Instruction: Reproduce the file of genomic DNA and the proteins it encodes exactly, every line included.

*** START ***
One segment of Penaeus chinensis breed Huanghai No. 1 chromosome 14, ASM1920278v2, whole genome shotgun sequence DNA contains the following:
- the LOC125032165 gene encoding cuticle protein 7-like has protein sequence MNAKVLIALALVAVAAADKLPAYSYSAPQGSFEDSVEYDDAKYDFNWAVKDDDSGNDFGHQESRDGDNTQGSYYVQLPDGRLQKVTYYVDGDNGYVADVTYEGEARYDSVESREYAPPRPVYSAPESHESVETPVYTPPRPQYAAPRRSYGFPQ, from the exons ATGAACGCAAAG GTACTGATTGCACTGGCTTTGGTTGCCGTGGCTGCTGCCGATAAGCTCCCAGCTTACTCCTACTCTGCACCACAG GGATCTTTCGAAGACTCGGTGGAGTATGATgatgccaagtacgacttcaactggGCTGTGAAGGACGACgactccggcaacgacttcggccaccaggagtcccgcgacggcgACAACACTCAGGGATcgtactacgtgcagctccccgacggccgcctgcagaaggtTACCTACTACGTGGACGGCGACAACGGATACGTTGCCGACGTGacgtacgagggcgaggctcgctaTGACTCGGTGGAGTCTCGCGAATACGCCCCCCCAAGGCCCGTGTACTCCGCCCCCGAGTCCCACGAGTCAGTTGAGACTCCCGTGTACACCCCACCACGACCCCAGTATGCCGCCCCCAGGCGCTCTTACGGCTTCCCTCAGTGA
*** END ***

One segment of Penaeus chinensis breed Huanghai No. 1 chromosome 14, ASM1920278v2, whole genome shotgun sequence DNA contains the following:
- the LOC125032165 gene encoding cuticle protein 7-like has protein sequence MNAKVLIALALVAVAAADKLPAYSYSAPQGSFEDSVEYDDAKYDFNWAVKDDDSGNDFGHQESRDGDNTQGSYYVQLPDGRLQKVTYYVDGDNGYVADVTYEGEARYDSVESREYAPPRPVYSAPESHESVETPVYTPPRPQYAAPRRSYGFPQ, from the exons ATGAACGCAAAG GTACTGATTGCACTGGCTTTGGTTGCCGTGGCTGCTGCCGATAAGCTCCCAGCTTACTCCTACTCTGCACCACAG GGATCTTTCGAAGACTCGGTGGAGTATGATgatgccaagtacgacttcaactggGCTGTGAAGGACGACgactccggcaacgacttcggccaccaggagtcccgcgacggcgACAACACTCAGGGATcgtactacgtgcagctccccgacggccgcctgcagaaggtTACCTACTACGTGGACGGCGACAACGGATACGTTGCCGACGTGacgtacgagggcgaggctcgctaTGACTCGGTGGAGTCTCGCGAATACGCCCCCCCAAGGCCCGTGTACTCCGCCCCCGAGTCCCACGAGTCAGTTGAGACTCCCGTGTACACCCCACCACGACCCCAGTATGCCGCCCCCAGGCGCTCTTACGGCTTCCCTCAGTGA